Place the sphere in the open mouth of the cone so the sphere is like a scoop of ice cream in an ice cream cone. Choose the radius of the sphere so that it sits in the mouth of the cone as shown in figure (a), so that the curved edge of the shape from figure (b) touches the sphere along a small circle. Then the red arrows will be tangent the the sphere along that small circle, and they will show how a vector is parallel transported around that small circle. (The parallel transport ends at the point where you glued the shape together; if you try to follow the path through that point the vectors represented by the red arrows will appear to suddenly turn through an angle $\alpha$.)

In your last figure, the movement from $A$ to $N$ is along a great circle, and so is the movement from $N$ to $B.$ A great circle is a straight path in the two-dimensional space of the surface of the sphere, that is, it is the path you will follow if you do not turn to either the left or right. Since you do not turn while you follow a great circle, if you keep holding the javelin in the same direction relative to your direction of travel, the javelin will not turn either. This is the same effect you get on a flat plane when you travel in a straight line across a field of parallel vectors.

An important difference between a flat plane and the surface of a sphere, however, is that there is no uniform parallel field of vectors on the surface of the sphere. You demonstrate this by going from $A$ to $N$ to $B$ and back to $A$; while the javelin did not turn while you traveled along any part of that path, it is not pointing the same way when you return to $A$ as when you left $A.$ That sort of thing could never happen in a flat plane.

When you travel along a small circle as shown in figure (a), you are turning, not going straight. (If you were going straight you would follow a great circle instead.) If the javelin does not turn, then its angle relative to your path will change at the same rate as the direction of your path changes, that is, as fast as you turn. Again, that is the same local phenomenon you see if you follow a curved path in a flat plane.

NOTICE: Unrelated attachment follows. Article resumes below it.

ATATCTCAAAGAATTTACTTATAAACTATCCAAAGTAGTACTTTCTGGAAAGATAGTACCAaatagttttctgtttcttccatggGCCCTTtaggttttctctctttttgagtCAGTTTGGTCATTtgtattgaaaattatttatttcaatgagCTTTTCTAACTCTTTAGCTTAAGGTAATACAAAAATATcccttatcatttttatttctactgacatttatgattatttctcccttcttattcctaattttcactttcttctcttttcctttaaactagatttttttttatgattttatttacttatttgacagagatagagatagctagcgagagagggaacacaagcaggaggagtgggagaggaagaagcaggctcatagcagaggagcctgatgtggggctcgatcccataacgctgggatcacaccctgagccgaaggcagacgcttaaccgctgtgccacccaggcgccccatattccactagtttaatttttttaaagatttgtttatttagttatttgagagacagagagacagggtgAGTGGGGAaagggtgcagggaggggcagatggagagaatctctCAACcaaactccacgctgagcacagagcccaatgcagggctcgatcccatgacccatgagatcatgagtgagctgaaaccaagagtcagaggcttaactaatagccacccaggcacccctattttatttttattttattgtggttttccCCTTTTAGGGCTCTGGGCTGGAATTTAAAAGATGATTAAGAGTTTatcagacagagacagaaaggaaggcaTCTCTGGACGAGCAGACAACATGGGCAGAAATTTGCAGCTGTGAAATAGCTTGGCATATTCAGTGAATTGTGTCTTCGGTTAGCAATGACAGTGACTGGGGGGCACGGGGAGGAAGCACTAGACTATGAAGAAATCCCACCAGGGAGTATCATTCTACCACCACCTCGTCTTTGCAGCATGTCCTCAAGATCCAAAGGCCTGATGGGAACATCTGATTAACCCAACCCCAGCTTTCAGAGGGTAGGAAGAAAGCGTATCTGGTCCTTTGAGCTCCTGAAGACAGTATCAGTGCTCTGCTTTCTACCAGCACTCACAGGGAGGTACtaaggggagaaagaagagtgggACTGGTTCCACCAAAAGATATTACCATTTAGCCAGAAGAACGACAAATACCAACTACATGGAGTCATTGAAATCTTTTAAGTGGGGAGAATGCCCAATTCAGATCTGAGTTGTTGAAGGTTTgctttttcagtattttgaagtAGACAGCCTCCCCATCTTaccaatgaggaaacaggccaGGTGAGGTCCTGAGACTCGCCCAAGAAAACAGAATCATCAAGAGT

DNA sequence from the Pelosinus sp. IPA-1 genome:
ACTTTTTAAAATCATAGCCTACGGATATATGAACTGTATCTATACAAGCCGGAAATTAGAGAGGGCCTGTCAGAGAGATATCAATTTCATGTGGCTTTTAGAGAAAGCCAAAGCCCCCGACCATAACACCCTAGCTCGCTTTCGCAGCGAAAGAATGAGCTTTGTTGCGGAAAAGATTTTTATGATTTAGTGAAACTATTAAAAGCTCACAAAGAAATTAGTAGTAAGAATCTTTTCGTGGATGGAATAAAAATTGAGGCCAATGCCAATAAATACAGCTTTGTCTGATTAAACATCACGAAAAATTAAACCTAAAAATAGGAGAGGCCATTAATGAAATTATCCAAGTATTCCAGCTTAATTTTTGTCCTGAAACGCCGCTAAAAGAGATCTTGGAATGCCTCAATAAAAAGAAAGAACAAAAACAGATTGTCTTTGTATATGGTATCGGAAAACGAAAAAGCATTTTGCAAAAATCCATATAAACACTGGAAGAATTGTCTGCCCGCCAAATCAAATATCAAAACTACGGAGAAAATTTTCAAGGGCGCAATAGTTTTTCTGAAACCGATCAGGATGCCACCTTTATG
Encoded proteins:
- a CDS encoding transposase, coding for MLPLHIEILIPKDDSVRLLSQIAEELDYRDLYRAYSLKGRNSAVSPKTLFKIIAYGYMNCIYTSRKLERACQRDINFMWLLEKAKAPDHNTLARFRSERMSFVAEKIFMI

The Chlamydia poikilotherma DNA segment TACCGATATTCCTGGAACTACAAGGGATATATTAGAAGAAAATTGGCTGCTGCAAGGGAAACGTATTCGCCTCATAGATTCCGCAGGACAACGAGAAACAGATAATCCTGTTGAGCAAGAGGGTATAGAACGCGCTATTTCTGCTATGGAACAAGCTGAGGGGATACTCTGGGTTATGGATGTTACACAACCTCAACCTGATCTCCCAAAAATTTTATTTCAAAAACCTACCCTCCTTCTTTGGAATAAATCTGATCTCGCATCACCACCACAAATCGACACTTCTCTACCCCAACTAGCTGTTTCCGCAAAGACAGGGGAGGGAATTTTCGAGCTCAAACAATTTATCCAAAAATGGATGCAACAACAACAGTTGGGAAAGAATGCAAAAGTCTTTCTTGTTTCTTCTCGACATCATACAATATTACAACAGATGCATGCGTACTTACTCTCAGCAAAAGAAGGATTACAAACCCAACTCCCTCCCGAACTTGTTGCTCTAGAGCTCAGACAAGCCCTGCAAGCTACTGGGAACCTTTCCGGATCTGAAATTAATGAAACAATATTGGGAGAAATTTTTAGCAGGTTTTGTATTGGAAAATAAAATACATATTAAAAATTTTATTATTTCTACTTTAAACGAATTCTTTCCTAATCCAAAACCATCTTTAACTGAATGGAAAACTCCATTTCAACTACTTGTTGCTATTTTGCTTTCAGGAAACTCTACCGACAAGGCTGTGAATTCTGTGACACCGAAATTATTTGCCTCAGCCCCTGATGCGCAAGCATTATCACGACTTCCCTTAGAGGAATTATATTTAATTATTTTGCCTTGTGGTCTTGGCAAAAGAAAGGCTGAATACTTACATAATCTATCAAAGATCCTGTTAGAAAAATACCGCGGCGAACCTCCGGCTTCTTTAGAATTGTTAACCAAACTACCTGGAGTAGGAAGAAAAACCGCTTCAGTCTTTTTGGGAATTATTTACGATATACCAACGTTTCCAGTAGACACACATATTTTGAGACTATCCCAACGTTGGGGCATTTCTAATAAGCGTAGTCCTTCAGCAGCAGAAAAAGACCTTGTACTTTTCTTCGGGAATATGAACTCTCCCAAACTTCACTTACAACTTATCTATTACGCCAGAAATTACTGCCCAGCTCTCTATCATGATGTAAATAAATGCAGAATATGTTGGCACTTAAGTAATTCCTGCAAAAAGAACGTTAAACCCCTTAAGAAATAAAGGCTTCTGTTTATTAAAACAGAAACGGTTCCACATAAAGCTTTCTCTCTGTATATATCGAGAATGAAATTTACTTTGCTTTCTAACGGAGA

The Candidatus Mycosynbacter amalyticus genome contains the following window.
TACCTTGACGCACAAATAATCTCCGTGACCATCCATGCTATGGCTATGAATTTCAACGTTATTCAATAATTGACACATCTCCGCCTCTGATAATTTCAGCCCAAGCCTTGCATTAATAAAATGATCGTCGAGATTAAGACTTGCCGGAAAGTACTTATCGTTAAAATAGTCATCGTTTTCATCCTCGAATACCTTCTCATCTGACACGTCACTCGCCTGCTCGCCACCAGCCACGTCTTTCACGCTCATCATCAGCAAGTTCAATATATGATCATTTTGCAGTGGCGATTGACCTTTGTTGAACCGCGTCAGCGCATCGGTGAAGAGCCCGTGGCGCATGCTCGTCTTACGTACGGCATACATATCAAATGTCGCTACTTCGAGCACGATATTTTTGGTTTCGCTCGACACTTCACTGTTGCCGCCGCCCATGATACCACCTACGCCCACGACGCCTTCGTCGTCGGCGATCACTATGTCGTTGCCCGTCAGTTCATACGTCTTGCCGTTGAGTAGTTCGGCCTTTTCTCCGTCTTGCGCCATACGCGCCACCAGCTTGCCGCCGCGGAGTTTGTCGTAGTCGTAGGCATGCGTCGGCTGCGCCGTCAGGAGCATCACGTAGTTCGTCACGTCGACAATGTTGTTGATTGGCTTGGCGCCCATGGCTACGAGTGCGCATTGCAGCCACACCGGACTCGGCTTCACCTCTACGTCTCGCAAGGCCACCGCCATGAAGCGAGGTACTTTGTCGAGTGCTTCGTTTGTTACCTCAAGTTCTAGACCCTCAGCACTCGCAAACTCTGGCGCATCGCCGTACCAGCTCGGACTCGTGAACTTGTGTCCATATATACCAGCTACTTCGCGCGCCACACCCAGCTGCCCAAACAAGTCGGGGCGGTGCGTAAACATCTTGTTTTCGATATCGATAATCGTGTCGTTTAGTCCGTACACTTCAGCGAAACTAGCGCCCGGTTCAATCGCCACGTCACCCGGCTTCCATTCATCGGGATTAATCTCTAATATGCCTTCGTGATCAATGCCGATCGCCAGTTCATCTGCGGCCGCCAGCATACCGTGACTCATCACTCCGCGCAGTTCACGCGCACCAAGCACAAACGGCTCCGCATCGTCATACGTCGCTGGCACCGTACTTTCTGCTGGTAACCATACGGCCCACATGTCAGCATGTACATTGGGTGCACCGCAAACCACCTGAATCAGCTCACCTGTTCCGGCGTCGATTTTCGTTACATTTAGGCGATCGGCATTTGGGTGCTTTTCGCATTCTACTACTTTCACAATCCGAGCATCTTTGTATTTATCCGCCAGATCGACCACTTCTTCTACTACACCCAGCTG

If you were traveling along a very small small circle, that is, if the radius of the circle were negligible in comparison to the radius of the sphere, the parallel transport of a vector would look almost the same as it does in a flat plane and would be very easy to visualize. If the javelin was pointing straight ahead when you started, when you are halfway around the circle it would be pointing opposite your direction of travel.

Now consider this: for very small small circles, your rate of turn is almost exactly the same as the rate at which you complete the circuit around the circle, that is, approximately $360$ degrees turn for one time around the circle, which is why the parallel transport looks so much like it does around a circle in a flat plane. For a great circle, your rate of turn is zero. For a small circle whose radius is too large to be a "very small" small circle and to small to be a great circle, your rate of turn will be less than $360$ degrees for each time around the circle, but greater than zero. And that rate determines how much the javelin will deflect from your path if you walk your turning path while not allowing the javelin to turn.